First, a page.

So, Nvidia GeForce 7950 GX2 outperforms GeForce 7900 GT SLI in individual SM2.0 tests much more than we see in the total score chart. However, we shouldn’t forget that in the former case we used default 3DMark06 settings without full-screen anti-aliasing.
Well, we have completed our extensive testing of the new Nvidia GeForce 7950 GX2 graphics accelerator. It is time for us to make some conclusions. Did Nvidia manage to win back the leader’s laurels? Has the newcomer become the world’s fastest single graphics card for $649?
The results obtained during our test session let us answer “yes” to both these questions. It is true, in most cases GeForce 7950 GX2 managed to outpace its main rival, ATI Radeon X1900 XTX, that costs about $100-$150 less. The newcomer won a convincing victory in 15 benchmarks out of 20, and in two tests it performed equally fast with ATI Radeon X1900 XTX. It is quite logical: contemporary gaming performance doesn’t depend only on the pixel shader processing speed. There are some other factors involved, such as texturing speed, for example.
Although the rivals feature the same amount of units responsible for pixel shader processing – both ATI Radeon X1900 XTX and Nvidia GeForce 7950 GX2 have 48 units like that – the Nvidia solution is quite far ahead of the ATI one when it comes to TMUs and rasterizing units. GeForce 7950 GX2 has 48 TMUs and 32 ROPs, which eliminates all potential bottlenecks typical of Radeon X1900 XTX with its 16 TMUs and 16 ROPs. As a result, with the joint power and resources of two G71 GPUs, GeForce 7950 GX2 won even those battles where GeForce 7900 GTX capitulated.
Thanks to the new ForceWare driver series, GeForce 7950 GX2 managed to compete on almost equal terms with such expensive solutions as GeForce 7900 GTX SLI and even Radeon X1900 XT CrossFire. However, when the new ForceWare driver for the rest of the GeForce 7 graphics card family comes out, their performance will grow up as well. Besides, ATI Catalyst developers may also do something with their software to speed up Radeon based solutions.
Besides that, the newcomer performed very well in higher-quality full-screen anti-aliasing modes than the standard FSAA 4x, which used to be the privilege of the expensive SLI and CrossFire tandem owners. The new Nvidia graphics accelerator is beyond any competition here because none of the currently available single-chip cards supports high-quality anti-aliasing. Those of you who have a Radeon X1900 XTX may get close to the anti-aliasing quality provided by the new GeForce 7950 GX2 by using FSAA 6x and Temporal Antialiasing supported by ATI Technologies’ cards.
As we have already mentioned, GeForce 7950 GX2 yielded to Radeon X1900 XTX only in three tests out of 20. These three exceptions are Half-Life 2, X3: Reunion and Project: Snowblind. However, if in the first two games it is the peculiarities of the game itself that determined Nvidia’s loss, then in the third game we have a great illustration of GeForce 7950 GX2’s weakness.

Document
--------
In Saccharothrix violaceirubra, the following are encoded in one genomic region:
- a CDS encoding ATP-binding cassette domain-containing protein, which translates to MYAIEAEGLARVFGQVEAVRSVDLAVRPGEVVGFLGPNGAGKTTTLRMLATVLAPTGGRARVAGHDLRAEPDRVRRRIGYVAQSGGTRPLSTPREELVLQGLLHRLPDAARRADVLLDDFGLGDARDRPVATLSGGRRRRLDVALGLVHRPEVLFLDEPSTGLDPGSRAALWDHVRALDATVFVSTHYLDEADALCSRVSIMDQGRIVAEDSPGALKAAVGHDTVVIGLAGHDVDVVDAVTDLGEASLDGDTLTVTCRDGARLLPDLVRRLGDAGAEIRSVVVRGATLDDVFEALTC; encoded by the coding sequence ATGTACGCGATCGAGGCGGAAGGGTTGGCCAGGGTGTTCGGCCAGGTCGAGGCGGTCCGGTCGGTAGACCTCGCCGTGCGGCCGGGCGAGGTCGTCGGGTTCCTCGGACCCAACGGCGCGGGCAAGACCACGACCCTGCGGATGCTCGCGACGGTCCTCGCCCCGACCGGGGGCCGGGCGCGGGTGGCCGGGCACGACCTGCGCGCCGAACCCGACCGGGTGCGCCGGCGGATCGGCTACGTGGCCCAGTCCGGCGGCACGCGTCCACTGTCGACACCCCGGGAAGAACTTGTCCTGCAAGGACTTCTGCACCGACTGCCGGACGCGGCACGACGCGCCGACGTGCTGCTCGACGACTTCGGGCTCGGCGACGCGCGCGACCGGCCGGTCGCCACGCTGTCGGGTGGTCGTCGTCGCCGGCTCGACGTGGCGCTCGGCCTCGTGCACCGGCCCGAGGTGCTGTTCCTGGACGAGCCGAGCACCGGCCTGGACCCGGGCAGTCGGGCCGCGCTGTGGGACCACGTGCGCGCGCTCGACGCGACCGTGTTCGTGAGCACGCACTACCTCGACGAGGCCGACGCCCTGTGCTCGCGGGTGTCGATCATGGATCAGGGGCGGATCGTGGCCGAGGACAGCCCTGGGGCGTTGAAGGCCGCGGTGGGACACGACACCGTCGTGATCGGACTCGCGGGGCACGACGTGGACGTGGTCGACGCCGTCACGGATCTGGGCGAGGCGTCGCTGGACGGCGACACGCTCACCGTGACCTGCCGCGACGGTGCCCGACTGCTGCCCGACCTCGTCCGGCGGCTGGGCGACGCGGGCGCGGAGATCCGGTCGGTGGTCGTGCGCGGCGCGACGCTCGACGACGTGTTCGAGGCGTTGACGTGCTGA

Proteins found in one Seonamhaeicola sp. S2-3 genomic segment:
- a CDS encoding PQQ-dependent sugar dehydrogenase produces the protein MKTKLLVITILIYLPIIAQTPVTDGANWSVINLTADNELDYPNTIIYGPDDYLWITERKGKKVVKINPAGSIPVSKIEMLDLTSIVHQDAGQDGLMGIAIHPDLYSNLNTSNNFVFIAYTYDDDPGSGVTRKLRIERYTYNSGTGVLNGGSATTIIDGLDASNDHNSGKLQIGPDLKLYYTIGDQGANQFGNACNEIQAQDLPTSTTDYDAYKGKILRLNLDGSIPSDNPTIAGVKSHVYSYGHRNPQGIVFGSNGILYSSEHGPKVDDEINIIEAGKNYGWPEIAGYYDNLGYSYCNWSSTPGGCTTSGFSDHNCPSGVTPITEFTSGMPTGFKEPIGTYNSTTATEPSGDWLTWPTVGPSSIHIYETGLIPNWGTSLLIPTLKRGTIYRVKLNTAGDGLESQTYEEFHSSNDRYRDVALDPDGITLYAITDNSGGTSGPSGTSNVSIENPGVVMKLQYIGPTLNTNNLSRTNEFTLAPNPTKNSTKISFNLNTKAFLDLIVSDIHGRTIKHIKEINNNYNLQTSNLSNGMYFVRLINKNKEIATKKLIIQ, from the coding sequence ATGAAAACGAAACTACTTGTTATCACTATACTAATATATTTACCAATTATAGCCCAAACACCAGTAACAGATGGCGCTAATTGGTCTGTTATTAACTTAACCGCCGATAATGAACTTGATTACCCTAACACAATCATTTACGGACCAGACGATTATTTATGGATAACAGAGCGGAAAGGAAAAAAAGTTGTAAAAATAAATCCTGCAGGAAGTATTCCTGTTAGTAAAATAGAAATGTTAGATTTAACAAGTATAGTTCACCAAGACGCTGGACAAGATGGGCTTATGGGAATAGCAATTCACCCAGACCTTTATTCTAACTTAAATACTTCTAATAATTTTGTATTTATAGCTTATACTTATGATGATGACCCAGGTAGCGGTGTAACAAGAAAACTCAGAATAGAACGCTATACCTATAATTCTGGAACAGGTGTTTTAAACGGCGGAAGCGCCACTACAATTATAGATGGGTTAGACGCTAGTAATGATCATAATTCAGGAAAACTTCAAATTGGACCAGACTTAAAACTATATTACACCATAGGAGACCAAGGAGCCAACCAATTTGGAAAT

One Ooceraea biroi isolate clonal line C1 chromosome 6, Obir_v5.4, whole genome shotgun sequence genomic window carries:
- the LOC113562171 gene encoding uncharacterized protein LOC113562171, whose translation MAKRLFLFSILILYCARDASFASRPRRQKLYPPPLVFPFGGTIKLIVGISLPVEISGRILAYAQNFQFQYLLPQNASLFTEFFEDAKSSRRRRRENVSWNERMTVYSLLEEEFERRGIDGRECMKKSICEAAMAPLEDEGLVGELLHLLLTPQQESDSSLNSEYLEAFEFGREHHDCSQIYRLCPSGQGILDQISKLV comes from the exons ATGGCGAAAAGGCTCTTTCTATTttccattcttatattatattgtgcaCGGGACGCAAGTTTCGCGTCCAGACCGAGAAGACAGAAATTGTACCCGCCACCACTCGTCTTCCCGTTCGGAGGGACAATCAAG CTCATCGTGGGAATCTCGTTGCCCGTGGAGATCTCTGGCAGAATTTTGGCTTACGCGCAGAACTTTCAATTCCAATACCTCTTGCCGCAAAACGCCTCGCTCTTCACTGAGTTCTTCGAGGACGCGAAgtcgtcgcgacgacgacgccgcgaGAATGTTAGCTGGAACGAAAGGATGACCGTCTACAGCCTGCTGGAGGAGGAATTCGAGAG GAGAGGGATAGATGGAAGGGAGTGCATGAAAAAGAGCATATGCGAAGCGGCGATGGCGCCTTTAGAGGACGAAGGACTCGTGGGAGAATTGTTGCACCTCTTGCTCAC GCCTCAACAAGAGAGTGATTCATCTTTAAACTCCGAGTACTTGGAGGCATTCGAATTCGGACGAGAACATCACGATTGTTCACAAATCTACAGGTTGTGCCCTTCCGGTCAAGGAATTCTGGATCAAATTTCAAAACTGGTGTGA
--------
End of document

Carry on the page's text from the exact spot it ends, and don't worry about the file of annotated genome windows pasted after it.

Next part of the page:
The thing is that since GeForce 7950 GX2 is in fact an SLI tandem put together on a single PCB using one PCI Express x16 slot, it has to rely solely on SLI support in the ForceWare driver and game engine. This is exactly the weak point I am talking about: if there is no appropriate support, the performance of the new solution may not only drop down to the level of a single GeForce 7900 GT selling for $299. It can drop even lower, like in Project: Snowblind. Although this is the only case we detected throughout this test session, no one is guaranteed to be safe from the same situation in any other game that will be coming out soon. I just hope that Nvidia will work closely with the game developers: the user who spent so much money of a piece of hardware has the right to get the best out of this purchase, really.
GeForce 7950 GX2 has a few other drawbacks. In particular, there are very few mainboards today that support this new Nvidia solution. As we have already mentioned, at the time we were working on this review, the list of mainboards supporting this graphics adapter featured only 39 mainboards, which is not much at all, keeping in mind that there are tons of models with PCI Express x16 support out there. Of course, the list will continue growing and hopefully it will happen fast enough, but the current situation with GeForce 7950 GX2 compatibility still leaves much to be desired. At the same time, Radeon X1900 XTX provides pretty high performance in most games with FSAA 4x setting and works flawlessly on almost any mainboard with PCI Express x16 slot.
Another drawback of the new GeForce 7950 GX2 is not a significant one but may cause nasty problems to some users. I am talking about multi-monitor configurations support. Since Nvidia SLI technology (like ATI CrossFire) supports only one display in case both GPUs are involved, the owners of multi-monitor configurations will have to switch from multi-GPU mode to multi-monitor mode every time they finish playing games and vice versa. Of course, if you often switch between games and any other work that requires multi-monitor support, this may become a very annoying issue for you.
Still, compared with the GeForce 7900 GX2, which can hardly be used (and is not even available) outside the ready quad SLI systems, the new GeForce 7950 GX2 is a huge step forward. The new Nvidia graphics accelerator is quite compact in size to fit into a standard PC case, boasts unique performance for a single graphics card and supports FSAA modes that have always been the privilege of expensive SLI and CrossFire systems. Moreover, it has quite a bit of potential to be used within a quad SLI platform later on and thus to ensure an even higher level of performance.
The solution is not free from a few drawbacks, but it is typical of any new technology. So we hope that Nvidia will eventually eliminate the compatibility issues and the user will get the best high-end graphics accelerator. Moreover, the launch of GeForce 7950 GX2 may stimulate ATI to release something of the kind, and the end-user will definitely benefit from the competition in this market segment.